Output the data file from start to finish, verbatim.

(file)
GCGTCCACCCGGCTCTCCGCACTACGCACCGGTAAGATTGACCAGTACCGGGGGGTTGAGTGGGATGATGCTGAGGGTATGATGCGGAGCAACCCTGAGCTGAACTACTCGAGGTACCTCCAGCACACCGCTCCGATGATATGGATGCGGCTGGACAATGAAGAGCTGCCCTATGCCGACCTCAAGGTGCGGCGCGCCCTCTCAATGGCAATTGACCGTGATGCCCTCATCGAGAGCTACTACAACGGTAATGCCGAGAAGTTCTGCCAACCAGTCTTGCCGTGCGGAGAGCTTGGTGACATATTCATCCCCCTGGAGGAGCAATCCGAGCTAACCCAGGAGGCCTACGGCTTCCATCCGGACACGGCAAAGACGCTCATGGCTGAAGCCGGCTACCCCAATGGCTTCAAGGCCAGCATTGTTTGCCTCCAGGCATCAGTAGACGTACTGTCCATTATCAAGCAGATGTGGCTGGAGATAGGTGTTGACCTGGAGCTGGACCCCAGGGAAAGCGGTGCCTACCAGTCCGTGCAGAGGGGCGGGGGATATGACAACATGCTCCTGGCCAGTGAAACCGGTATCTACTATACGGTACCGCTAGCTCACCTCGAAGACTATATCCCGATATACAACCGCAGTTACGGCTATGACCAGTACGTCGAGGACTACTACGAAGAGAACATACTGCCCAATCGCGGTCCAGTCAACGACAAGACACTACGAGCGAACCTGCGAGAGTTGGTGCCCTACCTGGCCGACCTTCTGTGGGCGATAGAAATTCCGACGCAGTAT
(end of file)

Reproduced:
GCGTCCACCCGGCTCTCCGCACTACGCACCGGTAAGATTGACCAGTACCGGGGGGTTGAGTGGGATGATGCTGAGGGTATGATGCGGAGCAACCCTGAGCTGAACTACTCGAGGTACCTCCAGCACACCGCTCCGATGATATGGATGCGGCTGGACAATGAAGAGCTGCCCTATGCCGACCTCAAGGTGCGGCGCGCCCTCTCAATGGCAATTGACCGTGATGCCCTCATCGAGAGCTACTACAACGGTAATGCCGAGAAGTTCTGCCAACCAGTCTTGCCGTGCGGAGAGCTTGGTGACATATTCATCCCCCTGGAGGAGCAATCCGAGCTAACCCAGGAGGCCTACGGCTTCCATCCGGACACGGCAAAGACGCTCATGGCTGAAGCCGGCTACCCCAATGGCTTCAAGGCCAGCATTGTTTGCCTCCAGGCATCAGTAGACGTACTGTCCATTATCAAGCAGATGTGGCTGGAGATAGGTGTTGACCTGGAGCTGGACCCCAGGGAAAGCGGTGCCTACCAGTCCGTGCAGAGGGGCGGGGGATATGACAACATGCTCCTGGCCAGTGAAACCGGTATCTACTATACGGTACCGCTAGCTCACCTCGAAGACTATATCCCGATATACAACCGCAGTTACGGCTATGACCAGTACGTCGAGGACTACTACGAAGAGAACATACTGCCCAATCGCGGTCCAGTCAACGACAAGACACTACGAGCGAACCTGCGAGAGTTGGTGCCCTACCTGGCCGACCTTCTGTGGGCGATAGAAATTCCGACGCAGTAT